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skittles because i'm son of those came here seeking liberty and freedom but we can't accept everybody. those corporations need to donate not just humanitarian aid but soroses of the world to wake up to counterideology and national identity movements that make us the idea who we. they're not doing that. it is all about humanitarian aid. liz: zuhdi jasser, american-islamic forum for democracy president. thank you. >> thank you. >> fox business will have full coverage of the first presidential debate where no doubt this issue will come up. next monday, live from hofstra university. lou dobbs gets things started, 7:00 p.m. eastern. called by "cavuto: coast to coast." we're 15 minutes away, calling for resignation of wells fargo ceo john stumpf on capitol hill. do investors in wells fargo stock want the same thing? charlie gasparino tells us what the street thinks in today's senate banking hearing.
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charlie breaks it next. mylan ceo about to get the wells farring go treatment over the epipen gouging scandal but there is a new source of outrage developing about this. wait until you hear the latest charge against the embattled company and the ceo.
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liz: we got breaking news on the mylan epipen scandal. turns out it may have been a family affair when it came to the pharmaceutical company profiting from skyrocketing prices for the life saving device. heather bresch's own mother played a fundamental role in the scandal. gayle manchin, reportedly using position as head of national association of state boards of education to boost epipen sales in schools across the nation. the news comes as mylan is
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slapped with a barrage of new hurdles. breaking news just moments ago, the u.s. senate finance committee is now looking to launch mylan epipen rebate investigations. we have bloomberg reporting that the state of west virginia has opened a medicaid fraud probe into the embattled epipen maker this is as mylan ceo heather bresch is headed to capitol hill tomorrow to explain the epipen sticker shock in front of the house oversight and governmental reform committee. mylan shares tumbled 15 percent since the scandal broke a month ago, following another quarter of a percent. we didn't say that the ceo heather bresch is the daughter of the west virginia senator joe manchin. liz war -- warren giving the wells fargo ceo john stumpf a capitol hill beat down. she led the charge specifically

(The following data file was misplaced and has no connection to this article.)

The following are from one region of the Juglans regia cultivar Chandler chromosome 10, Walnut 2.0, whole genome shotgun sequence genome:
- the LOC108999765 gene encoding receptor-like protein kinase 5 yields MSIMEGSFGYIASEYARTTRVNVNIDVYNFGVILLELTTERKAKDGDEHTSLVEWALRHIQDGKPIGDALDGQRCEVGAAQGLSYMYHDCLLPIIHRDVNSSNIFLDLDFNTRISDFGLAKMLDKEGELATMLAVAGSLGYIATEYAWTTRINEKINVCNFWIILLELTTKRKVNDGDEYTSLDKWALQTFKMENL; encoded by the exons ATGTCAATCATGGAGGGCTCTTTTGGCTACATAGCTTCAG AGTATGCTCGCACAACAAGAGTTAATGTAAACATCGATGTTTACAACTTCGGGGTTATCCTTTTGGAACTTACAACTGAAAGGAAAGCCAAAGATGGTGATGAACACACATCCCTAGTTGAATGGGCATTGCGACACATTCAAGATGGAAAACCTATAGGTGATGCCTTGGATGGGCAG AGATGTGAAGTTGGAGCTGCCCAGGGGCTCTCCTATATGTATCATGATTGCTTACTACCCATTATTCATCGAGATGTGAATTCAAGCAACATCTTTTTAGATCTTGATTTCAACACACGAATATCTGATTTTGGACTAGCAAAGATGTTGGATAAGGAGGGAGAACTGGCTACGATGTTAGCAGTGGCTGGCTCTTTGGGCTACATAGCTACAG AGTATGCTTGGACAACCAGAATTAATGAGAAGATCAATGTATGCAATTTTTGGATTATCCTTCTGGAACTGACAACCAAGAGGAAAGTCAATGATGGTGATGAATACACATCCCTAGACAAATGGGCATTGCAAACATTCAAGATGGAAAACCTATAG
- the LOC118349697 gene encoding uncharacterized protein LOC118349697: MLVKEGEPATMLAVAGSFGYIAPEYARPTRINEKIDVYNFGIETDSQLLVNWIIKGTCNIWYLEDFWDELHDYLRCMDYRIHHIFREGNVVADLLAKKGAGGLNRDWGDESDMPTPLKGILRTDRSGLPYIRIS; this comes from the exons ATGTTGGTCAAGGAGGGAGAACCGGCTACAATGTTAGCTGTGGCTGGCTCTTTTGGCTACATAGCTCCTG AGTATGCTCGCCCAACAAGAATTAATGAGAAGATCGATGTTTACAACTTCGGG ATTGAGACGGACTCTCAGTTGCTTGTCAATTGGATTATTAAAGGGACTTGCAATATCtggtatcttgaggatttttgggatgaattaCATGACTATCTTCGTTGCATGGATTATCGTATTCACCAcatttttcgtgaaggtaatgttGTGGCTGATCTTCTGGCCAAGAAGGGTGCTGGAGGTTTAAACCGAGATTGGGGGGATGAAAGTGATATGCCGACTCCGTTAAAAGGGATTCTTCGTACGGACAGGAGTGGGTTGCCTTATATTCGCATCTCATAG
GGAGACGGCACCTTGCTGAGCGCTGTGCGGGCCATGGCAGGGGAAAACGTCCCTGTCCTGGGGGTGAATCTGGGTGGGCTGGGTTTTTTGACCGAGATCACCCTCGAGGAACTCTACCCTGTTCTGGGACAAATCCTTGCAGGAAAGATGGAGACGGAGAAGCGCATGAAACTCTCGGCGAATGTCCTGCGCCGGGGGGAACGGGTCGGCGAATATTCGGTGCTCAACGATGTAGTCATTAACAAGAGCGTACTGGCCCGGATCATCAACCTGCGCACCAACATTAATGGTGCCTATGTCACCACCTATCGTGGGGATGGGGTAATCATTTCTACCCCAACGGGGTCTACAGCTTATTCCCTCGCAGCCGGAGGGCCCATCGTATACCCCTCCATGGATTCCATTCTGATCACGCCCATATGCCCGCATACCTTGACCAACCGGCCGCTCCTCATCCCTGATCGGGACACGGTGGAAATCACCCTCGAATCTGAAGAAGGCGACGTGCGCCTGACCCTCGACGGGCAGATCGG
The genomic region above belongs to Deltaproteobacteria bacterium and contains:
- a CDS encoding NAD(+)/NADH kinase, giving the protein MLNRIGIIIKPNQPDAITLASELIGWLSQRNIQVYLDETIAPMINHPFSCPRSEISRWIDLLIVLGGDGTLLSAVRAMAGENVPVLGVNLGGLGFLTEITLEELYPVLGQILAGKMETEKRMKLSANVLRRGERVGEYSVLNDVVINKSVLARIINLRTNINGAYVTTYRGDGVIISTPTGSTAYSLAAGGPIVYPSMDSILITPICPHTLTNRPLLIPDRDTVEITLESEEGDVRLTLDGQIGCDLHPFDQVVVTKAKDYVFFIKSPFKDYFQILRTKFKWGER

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to the underfire ceo he should be criminally investigated. that he was one who inspired intense sales tactics that led to creation of millions of fraught lent accounts. >> you set the target at 8 accounts. every customer of wells should have eight accounts with the bank. and that is not because you ran the numbers and found that the average customer needed eight banking accounts. it is because quote, eight rhymes with great. this was your rationale right there in your 2010 annual report. liz: using his own words against him that are actually on paper, charlie. >> just want you to know i tweeted out here and you can go to twitter page. kiss of death, wells fargo speech john stumpf, giving exclusive interview to jim cramer couple weeks ago. reminded me -- liz: after the -- >> after the scandal broke where they allegedly created millions of fake accounts, lower level employees did there all under
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the nose of mr. stumpf. these were fake accounts, bank accounts, credit card accounts that these people had to pay fees on. mr. stumpf gave exclusive, put that in coats, to mr. cramer at cnbc, which i thought was fairly laughable. more or less like, it was like a, it was like a segment of excuses. >> we would have taken if we had gotten it. >> we would ask different questions. liz: they didn't give it to us. >> we ask different questions. i would say this. reminded me the sort of interview jim gave to the head of wachovia bob steele, right before the financial crisis where bob steel said, listen we're fine. days later they employeded. -- imploded. reminded me. they didn't give it to us because we would ask tougher questions. hearse what we know, liz, every bank executive i spoke to, i spoke to a bunch in the last 4hours and i was dubious about this at first, they think stumpf is a goner.